52 Posts
Discussion Starter #5
Thank you again for then insight. I made more progress yesterday...

First, I got under the hood and really listened for anything that sounded like pings or knocks and could hear nothing. It actually sounds pretty dang good through the RPM ranges.

But when I was under the hood, I started seeing something that I didn't like - gas. I had seen the stains on the carb and on top of the manifold, but I had thought it was a very slight, slow build up. What I saw was gas - enough to drip in front of me about 2-3 drips a minute.

See attached pictures - the gas is coming out right from where my finger is - you can see wet gas on top of the manifold. The carb hold down bolt, spacer - it's all wet...not sure if you can see that from the pic.

So...here's what I think: I think I have a crapped up carb. :) Perhaps a stuck open float? That would make it really rich and could (I was thinking) back up the gas going in.

Oh and get this: The plastic ring, that sits on top of the carb, that the air cleaner sits on top of.... That plastic ring was so tight it was preventing the choke from moving - it was completely stuck open.

Instead of rebuilding it, I am going to replace it.

Butler suggested this: https://butlerperformance.com/i-24769953-jet-pontiac-quadrajet-carburetor-stage-1-800-cfm-jet-32101.html?ref=category:1234876

I found the same model at Summit for less: https://www.summitracing.com/parts/jet-32101

So this leaves me with a bunch of new unanswered questions:

1) I need to find the right fuel line from filter to carb - I assume the fitting is different on the Q Jet? On the current setup, the fuel filter sits about a foot from the front of the carb, actually sitting on top of the intake. But the only fuel pump to carb line I could find doesn't show an inline filter at all - where does the fuel filter go on a Q Jet?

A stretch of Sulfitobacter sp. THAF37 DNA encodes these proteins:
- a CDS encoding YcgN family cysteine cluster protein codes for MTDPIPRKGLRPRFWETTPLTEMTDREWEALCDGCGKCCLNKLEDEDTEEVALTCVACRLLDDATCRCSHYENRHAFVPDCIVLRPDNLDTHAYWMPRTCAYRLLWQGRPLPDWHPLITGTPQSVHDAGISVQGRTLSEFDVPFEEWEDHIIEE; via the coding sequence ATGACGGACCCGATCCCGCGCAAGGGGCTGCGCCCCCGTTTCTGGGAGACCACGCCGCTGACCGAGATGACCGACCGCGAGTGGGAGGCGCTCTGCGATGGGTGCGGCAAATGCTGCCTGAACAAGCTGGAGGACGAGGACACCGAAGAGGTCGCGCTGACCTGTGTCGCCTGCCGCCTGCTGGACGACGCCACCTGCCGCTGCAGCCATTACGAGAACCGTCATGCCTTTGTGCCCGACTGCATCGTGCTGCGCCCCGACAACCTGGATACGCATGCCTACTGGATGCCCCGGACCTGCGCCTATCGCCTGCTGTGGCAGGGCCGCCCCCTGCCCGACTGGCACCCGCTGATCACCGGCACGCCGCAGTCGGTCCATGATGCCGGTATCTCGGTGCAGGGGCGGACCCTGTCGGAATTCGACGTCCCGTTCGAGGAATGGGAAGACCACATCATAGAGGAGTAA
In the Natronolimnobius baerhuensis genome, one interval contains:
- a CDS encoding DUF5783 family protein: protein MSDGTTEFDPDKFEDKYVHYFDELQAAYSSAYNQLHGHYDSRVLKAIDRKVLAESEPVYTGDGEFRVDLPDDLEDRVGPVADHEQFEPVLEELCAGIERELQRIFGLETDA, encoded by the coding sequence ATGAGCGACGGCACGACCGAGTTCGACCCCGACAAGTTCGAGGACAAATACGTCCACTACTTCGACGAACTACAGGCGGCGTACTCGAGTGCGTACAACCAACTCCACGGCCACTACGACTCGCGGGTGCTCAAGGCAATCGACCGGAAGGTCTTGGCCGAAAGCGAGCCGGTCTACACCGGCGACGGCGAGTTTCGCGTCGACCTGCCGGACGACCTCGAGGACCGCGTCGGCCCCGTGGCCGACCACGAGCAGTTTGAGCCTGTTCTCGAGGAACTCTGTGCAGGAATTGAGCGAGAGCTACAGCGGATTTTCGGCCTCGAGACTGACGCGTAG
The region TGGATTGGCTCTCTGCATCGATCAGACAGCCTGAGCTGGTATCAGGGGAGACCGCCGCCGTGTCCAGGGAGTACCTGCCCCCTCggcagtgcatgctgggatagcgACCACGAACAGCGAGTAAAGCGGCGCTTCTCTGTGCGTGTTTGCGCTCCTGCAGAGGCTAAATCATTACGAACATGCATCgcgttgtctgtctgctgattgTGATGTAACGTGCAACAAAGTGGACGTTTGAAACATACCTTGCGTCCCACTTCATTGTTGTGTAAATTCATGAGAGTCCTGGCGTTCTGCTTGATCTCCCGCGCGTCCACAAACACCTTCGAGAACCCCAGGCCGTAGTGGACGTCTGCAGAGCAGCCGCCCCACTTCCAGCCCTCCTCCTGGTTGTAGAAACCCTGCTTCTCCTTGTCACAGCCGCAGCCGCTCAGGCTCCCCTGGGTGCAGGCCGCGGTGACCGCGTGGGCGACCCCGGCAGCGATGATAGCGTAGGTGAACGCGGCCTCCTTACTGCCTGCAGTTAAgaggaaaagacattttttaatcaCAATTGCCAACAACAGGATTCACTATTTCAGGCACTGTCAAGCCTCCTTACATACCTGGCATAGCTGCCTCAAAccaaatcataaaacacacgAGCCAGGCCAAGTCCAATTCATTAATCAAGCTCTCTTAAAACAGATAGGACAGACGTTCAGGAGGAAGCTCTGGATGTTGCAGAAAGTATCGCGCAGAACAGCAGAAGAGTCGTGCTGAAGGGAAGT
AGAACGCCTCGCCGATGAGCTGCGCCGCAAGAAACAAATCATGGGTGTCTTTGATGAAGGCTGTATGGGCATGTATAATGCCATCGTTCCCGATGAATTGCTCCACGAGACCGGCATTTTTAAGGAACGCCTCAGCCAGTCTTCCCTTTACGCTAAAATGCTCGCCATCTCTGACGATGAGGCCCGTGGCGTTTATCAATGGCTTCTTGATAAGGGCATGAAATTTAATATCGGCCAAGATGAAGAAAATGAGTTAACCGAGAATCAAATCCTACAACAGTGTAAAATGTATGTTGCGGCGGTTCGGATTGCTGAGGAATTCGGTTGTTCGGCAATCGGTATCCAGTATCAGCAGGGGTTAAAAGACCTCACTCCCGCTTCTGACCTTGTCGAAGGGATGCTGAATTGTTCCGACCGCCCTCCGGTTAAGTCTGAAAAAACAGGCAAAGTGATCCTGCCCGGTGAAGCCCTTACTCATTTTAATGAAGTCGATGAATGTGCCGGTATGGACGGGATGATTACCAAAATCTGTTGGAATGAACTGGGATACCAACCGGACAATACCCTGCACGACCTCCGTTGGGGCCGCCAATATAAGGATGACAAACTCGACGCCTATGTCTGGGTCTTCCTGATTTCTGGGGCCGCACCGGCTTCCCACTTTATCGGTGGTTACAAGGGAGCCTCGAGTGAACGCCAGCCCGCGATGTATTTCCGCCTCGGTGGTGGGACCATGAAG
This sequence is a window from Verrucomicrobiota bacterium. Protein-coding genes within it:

2) The intake is an Edlebrock Performer. Will a Q Jet even go on it? I've heard adapter plates for spread bore don't work so well, and may cause problems?

3) What air cleaner will fit on this carb? I thought the 14" air cleaners were pretty much all the same, but the one that's on there now is definitely not the right one (earlier note about it pressing against the choke arm preventing it from moving).

4) I've hear a couple guys mention - be careful where you buy the Q Jet from because some re-man's are jacked up. Where should I get it?

5) The Holley has a spacer under it - should I be looking for one for the Q Jet too?

Man.... one thing after another. Why really sucks is that I can't drive it until I deal with this. I hate gas fires in engines. :)
 

Attachments

·
Registered
Joined
·
3,788 Posts
Bredfan: "First, I got under the hood and really listened for anything that sounded like pings or knocks and could hear nothing. It actually sounds pretty dang good through the RPM ranges."

PJ: You will not hear any "knocks" or "pinging" when the engine is not under load, ie driving. If you hear any knocking running your engine in the garage, then you have a problem. "Pinging" will show up when driving the car and the engine is pulling it. It will show up when you put the pedal to the floor to accelerate. Fuel Octane & compression are the main reasons for "pinging". Adjusting the timing is the typical way to reduce pinging by retarding the timing at the sacrifice of horsepower. With your car at running temperature, the best way to test this is to find a good hill and accelerate hard up the hill. Pinging usually shows up between 35-55 MPH with the engine under load. It generally does not show up just cruising along under light throttle conditions unless your timing is too far advanced. It may also show up on a down shift when you are passing or accelerating Loud pipes/exhaust can hide the pinging sound, but typically you will hear it. Again, pinging is detonation and can destroy an engine if it is not fixed.